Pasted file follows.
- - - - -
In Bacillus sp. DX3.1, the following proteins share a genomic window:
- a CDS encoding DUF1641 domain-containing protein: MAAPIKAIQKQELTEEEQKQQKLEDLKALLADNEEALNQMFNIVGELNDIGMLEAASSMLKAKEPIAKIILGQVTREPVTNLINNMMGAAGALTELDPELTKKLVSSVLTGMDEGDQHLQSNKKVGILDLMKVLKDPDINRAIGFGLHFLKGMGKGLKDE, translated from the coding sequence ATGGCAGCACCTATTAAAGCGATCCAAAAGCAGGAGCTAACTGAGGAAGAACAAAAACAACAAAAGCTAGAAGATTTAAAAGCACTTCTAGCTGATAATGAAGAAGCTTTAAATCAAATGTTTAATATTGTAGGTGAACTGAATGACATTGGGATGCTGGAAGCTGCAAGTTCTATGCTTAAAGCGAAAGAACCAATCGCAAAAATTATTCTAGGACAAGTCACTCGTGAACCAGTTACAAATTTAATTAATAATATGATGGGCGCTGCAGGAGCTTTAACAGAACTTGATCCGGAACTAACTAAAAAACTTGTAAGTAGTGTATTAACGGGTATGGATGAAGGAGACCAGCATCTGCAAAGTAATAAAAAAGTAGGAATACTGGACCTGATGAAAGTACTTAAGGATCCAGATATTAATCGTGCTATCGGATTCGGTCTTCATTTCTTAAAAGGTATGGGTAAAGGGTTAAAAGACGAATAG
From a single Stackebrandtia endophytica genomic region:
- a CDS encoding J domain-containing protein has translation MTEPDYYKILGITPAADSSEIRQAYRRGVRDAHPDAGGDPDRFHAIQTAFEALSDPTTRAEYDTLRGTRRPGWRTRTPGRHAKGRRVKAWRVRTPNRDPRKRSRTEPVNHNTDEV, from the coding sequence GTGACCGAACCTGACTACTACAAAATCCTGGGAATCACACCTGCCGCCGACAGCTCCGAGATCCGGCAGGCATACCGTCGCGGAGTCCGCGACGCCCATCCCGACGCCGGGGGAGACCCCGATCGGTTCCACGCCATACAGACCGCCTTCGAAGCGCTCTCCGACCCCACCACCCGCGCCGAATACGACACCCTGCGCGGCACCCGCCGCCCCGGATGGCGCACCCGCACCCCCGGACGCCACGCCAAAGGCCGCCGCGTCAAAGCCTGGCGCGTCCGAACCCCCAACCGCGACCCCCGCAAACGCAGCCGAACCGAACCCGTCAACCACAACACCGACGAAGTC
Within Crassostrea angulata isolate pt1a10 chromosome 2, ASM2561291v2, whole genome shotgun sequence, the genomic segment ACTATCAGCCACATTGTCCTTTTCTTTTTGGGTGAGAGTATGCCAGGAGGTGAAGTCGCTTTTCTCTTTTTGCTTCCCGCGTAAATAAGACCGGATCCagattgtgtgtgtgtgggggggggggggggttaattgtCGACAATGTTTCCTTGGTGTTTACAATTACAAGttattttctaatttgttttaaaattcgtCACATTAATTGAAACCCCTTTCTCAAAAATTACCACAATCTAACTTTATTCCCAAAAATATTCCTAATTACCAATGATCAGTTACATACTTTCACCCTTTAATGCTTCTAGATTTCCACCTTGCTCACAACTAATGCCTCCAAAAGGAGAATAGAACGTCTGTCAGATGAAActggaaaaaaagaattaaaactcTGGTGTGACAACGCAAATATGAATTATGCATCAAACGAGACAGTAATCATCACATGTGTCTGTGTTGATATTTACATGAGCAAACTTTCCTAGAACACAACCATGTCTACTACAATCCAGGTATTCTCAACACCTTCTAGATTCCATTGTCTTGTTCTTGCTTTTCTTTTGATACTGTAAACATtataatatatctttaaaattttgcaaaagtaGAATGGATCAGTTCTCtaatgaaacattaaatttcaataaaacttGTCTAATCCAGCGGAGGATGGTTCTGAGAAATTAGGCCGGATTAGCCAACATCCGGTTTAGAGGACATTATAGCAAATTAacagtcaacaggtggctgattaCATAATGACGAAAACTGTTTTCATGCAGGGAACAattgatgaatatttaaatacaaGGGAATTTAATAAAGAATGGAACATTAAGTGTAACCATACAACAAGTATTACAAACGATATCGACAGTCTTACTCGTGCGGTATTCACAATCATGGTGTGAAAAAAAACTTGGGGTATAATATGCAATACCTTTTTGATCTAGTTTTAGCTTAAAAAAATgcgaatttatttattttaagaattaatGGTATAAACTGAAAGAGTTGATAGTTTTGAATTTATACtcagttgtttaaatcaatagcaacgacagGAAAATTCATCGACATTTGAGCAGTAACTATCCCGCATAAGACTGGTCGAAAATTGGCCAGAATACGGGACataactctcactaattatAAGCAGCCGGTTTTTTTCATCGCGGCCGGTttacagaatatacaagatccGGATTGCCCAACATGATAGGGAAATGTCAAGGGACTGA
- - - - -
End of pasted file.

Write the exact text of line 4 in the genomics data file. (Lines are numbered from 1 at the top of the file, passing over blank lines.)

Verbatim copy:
- a CDS encoding J domain-containing protein has translation MTEPDYYKILGITPAADSSEIRQAYRRGVRDAHPDAGGDPDRFHAIQTAFEALSDPTTRAEYDTLRGTRRPGWRTRTPGRHAKGRRVKAWRVRTPNRDPRKRSRTEPVNHNTDEV, from the coding sequence GTGACCGAACCTGACTACTACAAAATCCTGGGAATCACACCTGCCGCCGACAGCTCCGAGATCCGGCAGGCATACCGTCGCGGAGTCCGCGACGCCCATCCCGACGCCGGGGGAGACCCCGATCGGTTCCACGCCATACAGACCGCCTTCGAAGCGCTCTCCGACCCCACCACCCGCGCCGAATACGACACCCTGCGCGGCACCCGCCGCCCCGGATGGCGCACCCGCACCCCCGGACGCCACGCCAAAGGCCGCCGCGTCAAAGCCTGGCGCGTCCGAACCCCCAACCGCGACCCCCGCAAACGCAGCCGAACCGAACCCGTCAACCACAACACCGACGAAGTC